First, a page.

Be Careful What You Eat on Thanksgiving

Being Selective and Eating in Moderation is Key to Good Health
Published on Nov 23, 2021

As Thanksgiving approaches, many of us are looking forward to gathering with our loved ones to share a hearty and tasty holiday meal. However, overeating can add on the pounds and lead to a sense of lethargy and regret.

The answer to that dilemma? Be smart in how and what you eat, without diminishing your enjoyment of eating a wide variety of food in the good company of family and friends.

“There’s a way to eat in moderation and not consume too much of the foods that are heavy in calories,” said Silvia Delgado, a registered dietician with Kaiser Permanente Southern California. “And you can do this without putting a damper on the holiday spirit. This can be done through mental preparation and being selective in what and how much you eat.”

According to Delgado, it can be challenging to sit down at the Thanksgiving dinner table and not indulge. However, she has some simple advice: “Be a calorie snob and ask yourself, ‘Is this worth the calories?’ ”

To help you resist the temptation of overeating, Delgado recommends the following:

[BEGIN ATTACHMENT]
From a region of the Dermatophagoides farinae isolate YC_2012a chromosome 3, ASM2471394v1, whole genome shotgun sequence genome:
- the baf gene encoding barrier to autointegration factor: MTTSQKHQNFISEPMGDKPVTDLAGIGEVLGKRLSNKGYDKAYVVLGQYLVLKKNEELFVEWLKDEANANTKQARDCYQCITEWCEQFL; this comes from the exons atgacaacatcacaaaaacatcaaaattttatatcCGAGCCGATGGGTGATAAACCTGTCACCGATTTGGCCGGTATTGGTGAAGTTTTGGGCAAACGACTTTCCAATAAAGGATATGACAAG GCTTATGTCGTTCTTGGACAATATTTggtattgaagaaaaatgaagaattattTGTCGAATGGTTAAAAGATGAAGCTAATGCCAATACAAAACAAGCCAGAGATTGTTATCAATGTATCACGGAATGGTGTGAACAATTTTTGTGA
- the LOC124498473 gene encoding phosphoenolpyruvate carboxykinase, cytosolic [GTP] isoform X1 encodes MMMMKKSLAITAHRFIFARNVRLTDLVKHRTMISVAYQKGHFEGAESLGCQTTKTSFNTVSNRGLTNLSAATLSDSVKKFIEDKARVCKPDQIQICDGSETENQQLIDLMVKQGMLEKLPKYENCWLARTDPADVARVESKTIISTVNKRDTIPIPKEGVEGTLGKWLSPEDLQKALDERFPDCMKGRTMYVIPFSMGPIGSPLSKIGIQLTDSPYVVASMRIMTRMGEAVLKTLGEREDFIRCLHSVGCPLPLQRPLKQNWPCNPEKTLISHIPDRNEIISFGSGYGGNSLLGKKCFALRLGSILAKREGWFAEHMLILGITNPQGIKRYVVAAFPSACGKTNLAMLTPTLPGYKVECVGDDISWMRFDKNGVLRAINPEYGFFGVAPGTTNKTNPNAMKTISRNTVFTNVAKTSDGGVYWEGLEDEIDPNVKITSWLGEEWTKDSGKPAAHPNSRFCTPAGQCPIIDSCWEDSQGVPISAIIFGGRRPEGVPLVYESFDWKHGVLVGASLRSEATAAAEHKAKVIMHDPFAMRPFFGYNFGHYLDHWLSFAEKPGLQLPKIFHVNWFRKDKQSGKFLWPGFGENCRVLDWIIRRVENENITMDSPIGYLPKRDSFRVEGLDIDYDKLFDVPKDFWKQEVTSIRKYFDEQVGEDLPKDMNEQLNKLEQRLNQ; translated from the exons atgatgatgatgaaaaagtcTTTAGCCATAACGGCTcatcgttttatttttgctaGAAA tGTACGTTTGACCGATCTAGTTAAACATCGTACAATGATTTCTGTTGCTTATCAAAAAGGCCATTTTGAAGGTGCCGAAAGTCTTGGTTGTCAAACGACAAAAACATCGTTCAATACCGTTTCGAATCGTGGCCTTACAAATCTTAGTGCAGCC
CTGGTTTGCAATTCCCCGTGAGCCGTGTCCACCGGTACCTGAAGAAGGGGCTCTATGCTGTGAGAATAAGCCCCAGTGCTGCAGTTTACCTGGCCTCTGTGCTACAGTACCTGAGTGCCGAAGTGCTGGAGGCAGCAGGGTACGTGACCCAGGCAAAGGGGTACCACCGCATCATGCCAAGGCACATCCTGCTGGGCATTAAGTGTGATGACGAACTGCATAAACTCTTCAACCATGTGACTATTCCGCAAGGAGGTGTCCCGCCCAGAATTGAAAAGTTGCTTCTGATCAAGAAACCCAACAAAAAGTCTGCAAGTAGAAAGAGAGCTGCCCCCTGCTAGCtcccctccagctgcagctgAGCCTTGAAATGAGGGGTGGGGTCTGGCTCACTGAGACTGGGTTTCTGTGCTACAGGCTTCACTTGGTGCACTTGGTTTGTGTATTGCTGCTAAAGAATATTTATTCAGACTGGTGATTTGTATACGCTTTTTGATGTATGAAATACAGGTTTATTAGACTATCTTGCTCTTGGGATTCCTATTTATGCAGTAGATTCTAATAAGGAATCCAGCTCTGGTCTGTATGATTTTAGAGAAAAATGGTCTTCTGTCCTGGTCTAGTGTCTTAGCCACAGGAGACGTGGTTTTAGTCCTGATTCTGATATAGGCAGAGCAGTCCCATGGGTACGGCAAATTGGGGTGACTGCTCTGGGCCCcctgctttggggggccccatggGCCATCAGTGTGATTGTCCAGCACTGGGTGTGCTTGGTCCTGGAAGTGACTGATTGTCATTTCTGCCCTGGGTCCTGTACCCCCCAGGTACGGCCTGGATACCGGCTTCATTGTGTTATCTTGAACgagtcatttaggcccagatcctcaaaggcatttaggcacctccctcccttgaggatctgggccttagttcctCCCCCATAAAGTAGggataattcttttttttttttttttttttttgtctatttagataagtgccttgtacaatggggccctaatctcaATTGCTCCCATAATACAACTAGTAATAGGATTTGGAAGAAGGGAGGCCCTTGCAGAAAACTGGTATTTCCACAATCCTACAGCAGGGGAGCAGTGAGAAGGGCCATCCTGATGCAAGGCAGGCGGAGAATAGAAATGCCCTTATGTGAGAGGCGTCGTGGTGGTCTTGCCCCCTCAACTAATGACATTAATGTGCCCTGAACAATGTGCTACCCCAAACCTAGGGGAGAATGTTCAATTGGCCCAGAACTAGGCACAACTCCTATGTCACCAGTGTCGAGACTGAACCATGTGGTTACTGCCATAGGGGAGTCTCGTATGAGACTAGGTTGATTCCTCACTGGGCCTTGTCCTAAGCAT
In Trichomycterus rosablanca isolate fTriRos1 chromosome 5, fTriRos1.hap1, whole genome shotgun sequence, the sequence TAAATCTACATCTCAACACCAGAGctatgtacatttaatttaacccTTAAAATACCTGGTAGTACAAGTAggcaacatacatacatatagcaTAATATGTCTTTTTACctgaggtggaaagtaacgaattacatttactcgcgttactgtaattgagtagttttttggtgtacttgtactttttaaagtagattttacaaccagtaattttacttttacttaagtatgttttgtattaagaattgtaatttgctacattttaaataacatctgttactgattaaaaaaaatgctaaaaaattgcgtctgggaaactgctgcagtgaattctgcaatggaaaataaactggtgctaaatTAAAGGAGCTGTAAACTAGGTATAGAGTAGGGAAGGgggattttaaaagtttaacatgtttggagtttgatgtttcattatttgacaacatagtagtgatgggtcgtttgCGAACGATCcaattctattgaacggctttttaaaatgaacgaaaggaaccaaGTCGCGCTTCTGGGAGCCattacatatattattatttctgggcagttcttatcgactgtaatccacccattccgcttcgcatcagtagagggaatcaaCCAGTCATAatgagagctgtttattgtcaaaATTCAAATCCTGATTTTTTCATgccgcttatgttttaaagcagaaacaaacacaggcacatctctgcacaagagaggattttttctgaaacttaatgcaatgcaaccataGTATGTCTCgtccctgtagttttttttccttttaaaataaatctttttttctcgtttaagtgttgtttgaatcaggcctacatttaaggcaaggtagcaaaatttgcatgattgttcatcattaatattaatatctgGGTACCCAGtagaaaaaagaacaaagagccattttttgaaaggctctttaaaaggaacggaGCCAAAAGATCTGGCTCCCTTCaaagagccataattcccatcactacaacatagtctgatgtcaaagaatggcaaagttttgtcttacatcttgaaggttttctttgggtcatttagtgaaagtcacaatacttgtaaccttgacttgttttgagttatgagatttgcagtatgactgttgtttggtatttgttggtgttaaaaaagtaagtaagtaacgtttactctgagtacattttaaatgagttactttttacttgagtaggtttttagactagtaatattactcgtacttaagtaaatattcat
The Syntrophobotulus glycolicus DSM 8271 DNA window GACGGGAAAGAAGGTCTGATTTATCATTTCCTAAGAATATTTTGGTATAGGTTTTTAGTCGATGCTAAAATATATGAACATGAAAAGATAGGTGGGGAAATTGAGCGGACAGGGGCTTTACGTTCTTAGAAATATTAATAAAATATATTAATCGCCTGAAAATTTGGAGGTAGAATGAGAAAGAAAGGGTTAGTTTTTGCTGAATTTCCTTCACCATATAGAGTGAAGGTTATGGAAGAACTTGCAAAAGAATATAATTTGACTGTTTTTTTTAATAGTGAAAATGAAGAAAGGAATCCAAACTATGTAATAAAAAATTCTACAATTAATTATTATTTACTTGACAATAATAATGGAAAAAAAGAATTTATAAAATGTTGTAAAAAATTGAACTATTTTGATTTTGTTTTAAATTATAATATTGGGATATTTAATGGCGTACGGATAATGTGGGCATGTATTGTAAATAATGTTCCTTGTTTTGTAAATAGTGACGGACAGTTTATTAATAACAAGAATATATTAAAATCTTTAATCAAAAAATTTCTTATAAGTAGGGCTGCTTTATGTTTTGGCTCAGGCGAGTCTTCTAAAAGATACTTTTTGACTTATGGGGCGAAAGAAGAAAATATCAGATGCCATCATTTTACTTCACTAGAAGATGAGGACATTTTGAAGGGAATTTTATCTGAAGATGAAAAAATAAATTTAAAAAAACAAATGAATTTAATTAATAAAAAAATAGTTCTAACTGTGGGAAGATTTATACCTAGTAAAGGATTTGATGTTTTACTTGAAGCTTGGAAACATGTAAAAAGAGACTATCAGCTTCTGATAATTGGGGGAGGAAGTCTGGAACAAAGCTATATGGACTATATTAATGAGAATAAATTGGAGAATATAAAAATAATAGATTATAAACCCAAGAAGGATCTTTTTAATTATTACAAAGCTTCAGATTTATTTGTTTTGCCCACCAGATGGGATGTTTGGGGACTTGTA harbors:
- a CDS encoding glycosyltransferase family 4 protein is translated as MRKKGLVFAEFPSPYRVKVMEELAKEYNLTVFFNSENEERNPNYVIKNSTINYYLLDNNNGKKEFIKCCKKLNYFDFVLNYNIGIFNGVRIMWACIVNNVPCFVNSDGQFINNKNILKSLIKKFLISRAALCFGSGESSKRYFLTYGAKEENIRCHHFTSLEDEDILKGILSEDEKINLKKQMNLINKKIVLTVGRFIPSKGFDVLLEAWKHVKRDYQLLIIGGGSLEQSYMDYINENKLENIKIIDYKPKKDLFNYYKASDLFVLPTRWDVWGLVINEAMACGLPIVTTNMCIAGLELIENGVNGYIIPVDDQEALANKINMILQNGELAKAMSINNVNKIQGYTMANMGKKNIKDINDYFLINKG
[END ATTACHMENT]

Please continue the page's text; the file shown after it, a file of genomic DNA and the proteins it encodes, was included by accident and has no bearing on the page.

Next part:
• Try to stay at least an arm’s length away from the food table before and after eating to prevent nibbling.

• Choose smaller portions of your favorite foods and eat slowly, savoring every bite. Chew 8-10 times.

• If you want seconds, wait a few minutes first so you can really feel your body’s response to fullness.

To help you succeed in not overeating and regretting it afterwards, Delgado also recommended that you:

• Use a smaller plate, if possible.

• Start with non-cream-based soup or salad.

• Try to avoid meats, eggs and croutons on starter salads. Place the dressing on the side.

• Fill half your plate with vegetable dishes.

• Fill up on skinless turkey breast

• Watch out for the gravy train. Limit to about a tablespoon and keep it off other items.

“These are simple steps we can all take to avoid overeating and packing on the pounds, which can be difficult to lose,” Delgado noted. “Remember that it’s possible to enjoy a hearty Thanksgiving meal and feel good about it afterward, knowing you did it in a way that will maintain or improve your health.”


Make a Comment

  • (not be published)